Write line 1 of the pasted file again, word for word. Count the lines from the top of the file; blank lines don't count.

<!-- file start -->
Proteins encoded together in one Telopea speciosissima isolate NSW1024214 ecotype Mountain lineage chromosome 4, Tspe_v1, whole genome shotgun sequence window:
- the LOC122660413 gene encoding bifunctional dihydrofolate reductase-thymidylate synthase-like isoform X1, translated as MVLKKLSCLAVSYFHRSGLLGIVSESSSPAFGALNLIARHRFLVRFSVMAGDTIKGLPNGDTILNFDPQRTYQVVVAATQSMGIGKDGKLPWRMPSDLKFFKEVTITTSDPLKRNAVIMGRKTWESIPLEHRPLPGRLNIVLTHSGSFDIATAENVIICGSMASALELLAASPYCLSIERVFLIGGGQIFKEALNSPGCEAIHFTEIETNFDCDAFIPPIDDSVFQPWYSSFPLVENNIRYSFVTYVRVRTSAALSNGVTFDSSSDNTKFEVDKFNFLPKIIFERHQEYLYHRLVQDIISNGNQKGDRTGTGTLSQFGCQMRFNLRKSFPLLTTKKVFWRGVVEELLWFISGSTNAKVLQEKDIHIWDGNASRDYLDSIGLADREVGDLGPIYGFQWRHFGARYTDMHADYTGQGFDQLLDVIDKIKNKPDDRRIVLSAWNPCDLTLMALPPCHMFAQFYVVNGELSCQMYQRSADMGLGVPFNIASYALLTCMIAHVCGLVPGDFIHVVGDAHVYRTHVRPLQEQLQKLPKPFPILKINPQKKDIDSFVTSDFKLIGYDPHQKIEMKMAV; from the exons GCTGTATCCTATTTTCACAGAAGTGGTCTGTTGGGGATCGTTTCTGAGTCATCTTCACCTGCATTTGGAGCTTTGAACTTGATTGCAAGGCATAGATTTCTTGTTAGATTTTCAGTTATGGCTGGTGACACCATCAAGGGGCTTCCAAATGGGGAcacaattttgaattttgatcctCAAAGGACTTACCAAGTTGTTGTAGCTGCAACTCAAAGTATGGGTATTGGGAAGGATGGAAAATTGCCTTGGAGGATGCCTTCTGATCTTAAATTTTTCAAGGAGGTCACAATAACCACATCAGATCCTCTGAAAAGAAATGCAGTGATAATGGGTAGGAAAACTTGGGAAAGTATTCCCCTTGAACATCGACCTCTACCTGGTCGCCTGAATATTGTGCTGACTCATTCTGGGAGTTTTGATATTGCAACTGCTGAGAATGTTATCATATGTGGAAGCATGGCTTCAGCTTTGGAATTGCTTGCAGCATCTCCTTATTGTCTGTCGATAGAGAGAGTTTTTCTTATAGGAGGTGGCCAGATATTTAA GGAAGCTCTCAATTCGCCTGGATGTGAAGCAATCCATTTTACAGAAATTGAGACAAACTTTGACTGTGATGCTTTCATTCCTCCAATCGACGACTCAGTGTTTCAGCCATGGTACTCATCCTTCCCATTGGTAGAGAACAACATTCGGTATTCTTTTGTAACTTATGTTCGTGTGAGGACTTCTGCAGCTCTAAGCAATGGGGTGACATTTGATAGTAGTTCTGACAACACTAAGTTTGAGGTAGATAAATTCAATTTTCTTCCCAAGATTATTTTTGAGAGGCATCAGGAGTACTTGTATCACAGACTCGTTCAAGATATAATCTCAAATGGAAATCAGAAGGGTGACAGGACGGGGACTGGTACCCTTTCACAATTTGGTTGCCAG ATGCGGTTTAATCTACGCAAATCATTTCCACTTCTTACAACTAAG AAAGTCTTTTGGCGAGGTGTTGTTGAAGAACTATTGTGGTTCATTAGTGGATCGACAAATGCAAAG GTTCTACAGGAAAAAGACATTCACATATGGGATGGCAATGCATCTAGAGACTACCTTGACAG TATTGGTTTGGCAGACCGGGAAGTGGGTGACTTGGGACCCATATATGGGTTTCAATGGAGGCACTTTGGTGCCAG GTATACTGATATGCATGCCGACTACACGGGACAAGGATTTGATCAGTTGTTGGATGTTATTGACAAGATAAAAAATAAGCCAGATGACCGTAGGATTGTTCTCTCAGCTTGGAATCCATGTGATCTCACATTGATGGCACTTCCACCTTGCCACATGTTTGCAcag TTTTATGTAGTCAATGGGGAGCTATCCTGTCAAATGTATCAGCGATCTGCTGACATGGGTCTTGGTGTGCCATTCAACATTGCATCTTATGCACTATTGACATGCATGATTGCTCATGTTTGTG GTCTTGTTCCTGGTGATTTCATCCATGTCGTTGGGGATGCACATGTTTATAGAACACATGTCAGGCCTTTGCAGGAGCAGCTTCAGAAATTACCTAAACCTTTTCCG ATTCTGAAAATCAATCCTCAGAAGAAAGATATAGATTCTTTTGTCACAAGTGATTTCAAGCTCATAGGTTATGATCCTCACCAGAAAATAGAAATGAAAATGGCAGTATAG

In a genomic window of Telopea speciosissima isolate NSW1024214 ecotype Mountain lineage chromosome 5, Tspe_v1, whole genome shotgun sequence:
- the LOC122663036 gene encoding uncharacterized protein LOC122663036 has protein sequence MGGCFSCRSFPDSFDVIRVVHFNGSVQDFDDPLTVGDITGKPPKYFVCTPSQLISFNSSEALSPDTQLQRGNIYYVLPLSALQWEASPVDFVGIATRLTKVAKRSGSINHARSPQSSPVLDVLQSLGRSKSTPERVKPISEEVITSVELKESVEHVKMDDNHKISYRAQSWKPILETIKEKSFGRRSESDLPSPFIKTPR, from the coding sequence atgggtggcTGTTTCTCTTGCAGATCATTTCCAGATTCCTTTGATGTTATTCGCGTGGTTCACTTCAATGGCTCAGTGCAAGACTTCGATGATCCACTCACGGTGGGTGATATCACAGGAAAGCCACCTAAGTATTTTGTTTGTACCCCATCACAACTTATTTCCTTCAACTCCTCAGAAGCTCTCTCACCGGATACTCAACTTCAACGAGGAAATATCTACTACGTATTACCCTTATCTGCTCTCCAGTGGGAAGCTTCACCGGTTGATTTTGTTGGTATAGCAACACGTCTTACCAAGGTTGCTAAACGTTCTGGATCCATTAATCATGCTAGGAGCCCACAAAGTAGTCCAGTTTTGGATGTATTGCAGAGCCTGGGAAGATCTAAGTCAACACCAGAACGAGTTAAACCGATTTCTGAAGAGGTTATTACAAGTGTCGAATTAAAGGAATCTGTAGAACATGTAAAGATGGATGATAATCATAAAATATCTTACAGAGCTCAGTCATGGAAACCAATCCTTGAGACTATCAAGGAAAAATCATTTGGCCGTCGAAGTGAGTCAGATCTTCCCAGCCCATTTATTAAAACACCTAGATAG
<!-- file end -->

Proteins encoded together in one Telopea speciosissima isolate NSW1024214 ecotype Mountain lineage chromosome 4, Tspe_v1, whole genome shotgun sequence window: